TWO POEMS BY Najwan Darwish

Translated from Arabic by Kareem James Abu-Zeid

A Family Album

He stopped me at the banquet and said, "I'd rather be hanged with Omar al-Mukhtar than share the stage with these spies who speak in our name."

He stopped me and asked about the name of my neighborhood grocer when I was a child. Then he pulled a small album from his coat pocket and showed me pictures of nervous children, and told me they were mine.

He said I was supposed to come back years ago, and that my wife (he called her his daughter) had bravely raised the children in my absence.

(He also said that he was the neighborhood grocer, and that one of my nervous children tends the store every afternoon while he’s taking his nap.)

I was too embarrassed to ask him the names of my children. I was also too embarrassed to ask him the name of their mother. I acted like I’d just left the house that morning.

He sighed and gazed into the distance, like an actor in a soap opera, and told me not to tell anyone about what had transpired between us, or that he was the one who had put on this banquet—he preferred to play the role of the neighborhood grocer.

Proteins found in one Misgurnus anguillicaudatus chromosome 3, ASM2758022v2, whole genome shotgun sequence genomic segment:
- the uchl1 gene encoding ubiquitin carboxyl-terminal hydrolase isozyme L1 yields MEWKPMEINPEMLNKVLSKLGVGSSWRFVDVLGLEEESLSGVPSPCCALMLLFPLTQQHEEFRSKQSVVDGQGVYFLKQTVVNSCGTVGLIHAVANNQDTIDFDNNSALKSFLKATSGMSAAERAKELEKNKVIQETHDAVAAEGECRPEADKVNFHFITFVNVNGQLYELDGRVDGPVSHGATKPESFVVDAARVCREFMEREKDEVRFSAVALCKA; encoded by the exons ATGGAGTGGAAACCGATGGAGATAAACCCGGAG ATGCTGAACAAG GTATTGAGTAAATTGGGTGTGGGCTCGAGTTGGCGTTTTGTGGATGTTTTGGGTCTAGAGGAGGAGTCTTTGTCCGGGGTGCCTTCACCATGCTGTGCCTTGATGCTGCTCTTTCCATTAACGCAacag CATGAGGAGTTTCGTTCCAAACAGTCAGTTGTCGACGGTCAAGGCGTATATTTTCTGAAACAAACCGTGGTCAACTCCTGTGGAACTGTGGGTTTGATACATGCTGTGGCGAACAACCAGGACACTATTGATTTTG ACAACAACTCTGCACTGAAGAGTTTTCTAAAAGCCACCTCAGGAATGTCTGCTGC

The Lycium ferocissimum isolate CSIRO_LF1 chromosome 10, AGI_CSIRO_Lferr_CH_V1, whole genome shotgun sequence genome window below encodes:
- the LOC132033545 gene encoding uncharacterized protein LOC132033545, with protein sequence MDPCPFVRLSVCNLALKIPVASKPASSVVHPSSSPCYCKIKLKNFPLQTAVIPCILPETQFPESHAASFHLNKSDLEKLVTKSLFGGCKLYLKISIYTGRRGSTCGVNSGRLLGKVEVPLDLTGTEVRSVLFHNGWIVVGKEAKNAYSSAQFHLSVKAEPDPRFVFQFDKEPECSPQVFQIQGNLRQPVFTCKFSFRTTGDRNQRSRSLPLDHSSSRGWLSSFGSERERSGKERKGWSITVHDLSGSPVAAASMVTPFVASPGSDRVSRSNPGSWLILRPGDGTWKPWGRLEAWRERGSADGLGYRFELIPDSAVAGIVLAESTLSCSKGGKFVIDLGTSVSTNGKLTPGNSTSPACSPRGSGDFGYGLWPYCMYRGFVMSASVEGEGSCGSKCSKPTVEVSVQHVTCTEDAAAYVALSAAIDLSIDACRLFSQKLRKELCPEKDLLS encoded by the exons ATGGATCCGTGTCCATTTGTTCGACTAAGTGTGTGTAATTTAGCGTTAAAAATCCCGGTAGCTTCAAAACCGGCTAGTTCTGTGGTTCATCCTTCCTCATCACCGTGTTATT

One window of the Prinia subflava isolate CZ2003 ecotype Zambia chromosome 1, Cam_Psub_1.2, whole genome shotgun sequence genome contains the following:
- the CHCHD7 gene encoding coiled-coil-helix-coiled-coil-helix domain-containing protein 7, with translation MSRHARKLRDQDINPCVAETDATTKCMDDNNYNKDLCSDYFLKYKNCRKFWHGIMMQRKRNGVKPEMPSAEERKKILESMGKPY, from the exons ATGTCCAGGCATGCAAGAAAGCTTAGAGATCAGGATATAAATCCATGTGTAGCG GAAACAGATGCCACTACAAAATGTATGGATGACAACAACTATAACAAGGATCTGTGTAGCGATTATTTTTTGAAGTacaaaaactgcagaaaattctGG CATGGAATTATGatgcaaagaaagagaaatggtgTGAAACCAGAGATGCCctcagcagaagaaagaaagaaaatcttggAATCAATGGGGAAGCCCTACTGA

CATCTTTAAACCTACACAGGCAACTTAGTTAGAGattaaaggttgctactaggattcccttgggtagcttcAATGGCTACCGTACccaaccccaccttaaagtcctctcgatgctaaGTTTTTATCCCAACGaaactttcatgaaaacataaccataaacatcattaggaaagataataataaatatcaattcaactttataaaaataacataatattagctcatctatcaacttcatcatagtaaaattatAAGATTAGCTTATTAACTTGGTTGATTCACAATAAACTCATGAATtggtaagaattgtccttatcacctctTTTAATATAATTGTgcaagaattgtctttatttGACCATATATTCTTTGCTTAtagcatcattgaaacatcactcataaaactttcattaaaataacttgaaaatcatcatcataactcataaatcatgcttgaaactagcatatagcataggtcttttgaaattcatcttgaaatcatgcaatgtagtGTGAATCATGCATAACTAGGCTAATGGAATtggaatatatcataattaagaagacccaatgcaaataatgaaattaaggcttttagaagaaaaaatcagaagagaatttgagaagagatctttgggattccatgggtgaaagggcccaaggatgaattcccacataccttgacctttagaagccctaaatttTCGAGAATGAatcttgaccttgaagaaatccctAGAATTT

"I'd rather be hanged with Omar al-Mukhtar than stay here," he said, his eyes full of tears this time. Then he rushed out the door and left me alone at the banquet.

Alone, I flipped through his album, and looked at the faces of my children.

Rise Again

And I return to that town,
to that house,
to that room:
the bones of the dead are beneath me.
They know me,
though I do not know them.

Books and papers
surround them.
I know them,
though they do not know me.
This dirt: the remains of those
who’ve been naturalized by death.

I return
because one must return,
because the dead must rise again.

These poems appear in The Lifted Brow #35. Get your copy here.

Najwan Darwish is a renowned Palestinian poet whose work has been translated into fifteen languages. Nothing More to Lose is his first collection in English.